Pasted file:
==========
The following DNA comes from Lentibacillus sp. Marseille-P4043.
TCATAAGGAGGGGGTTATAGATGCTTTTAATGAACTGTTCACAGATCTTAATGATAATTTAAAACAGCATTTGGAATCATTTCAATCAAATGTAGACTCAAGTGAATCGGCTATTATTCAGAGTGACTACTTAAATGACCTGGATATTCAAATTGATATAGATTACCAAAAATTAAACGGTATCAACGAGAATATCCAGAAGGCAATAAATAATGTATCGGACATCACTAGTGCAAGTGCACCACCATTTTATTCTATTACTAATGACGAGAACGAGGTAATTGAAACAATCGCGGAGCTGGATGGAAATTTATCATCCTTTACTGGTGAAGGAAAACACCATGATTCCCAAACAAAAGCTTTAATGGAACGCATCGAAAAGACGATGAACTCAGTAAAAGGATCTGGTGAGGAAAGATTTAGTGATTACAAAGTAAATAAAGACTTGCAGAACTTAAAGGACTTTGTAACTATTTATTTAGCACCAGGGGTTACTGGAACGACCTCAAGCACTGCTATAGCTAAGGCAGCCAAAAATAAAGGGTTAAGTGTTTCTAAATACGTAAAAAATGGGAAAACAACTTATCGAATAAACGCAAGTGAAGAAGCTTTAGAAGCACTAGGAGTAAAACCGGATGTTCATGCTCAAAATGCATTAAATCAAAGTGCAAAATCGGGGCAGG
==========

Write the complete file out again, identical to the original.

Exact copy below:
The following DNA comes from Lentibacillus sp. Marseille-P4043.
TCATAAGGAGGGGGTTATAGATGCTTTTAATGAACTGTTCACAGATCTTAATGATAATTTAAAACAGCATTTGGAATCATTTCAATCAAATGTAGACTCAAGTGAATCGGCTATTATTCAGAGTGACTACTTAAATGACCTGGATATTCAAATTGATATAGATTACCAAAAATTAAACGGTATCAACGAGAATATCCAGAAGGCAATAAATAATGTATCGGACATCACTAGTGCAAGTGCACCACCATTTTATTCTATTACTAATGACGAGAACGAGGTAATTGAAACAATCGCGGAGCTGGATGGAAATTTATCATCCTTTACTGGTGAAGGAAAACACCATGATTCCCAAACAAAAGCTTTAATGGAACGCATCGAAAAGACGATGAACTCAGTAAAAGGATCTGGTGAGGAAAGATTTAGTGATTACAAAGTAAATAAAGACTTGCAGAACTTAAAGGACTTTGTAACTATTTATTTAGCACCAGGGGTTACTGGAACGACCTCAAGCACTGCTATAGCTAAGGCAGCCAAAAATAAAGGGTTAAGTGTTTCTAAATACGTAAAAAATGGGAAAACAACTTATCGAATAAACGCAAGTGAAGAAGCTTTAGAAGCACTAGGAGTAAAACCGGATGTTCATGCTCAAAATGCATTAAATCAAAGTGCAAAATCGGGGCAGG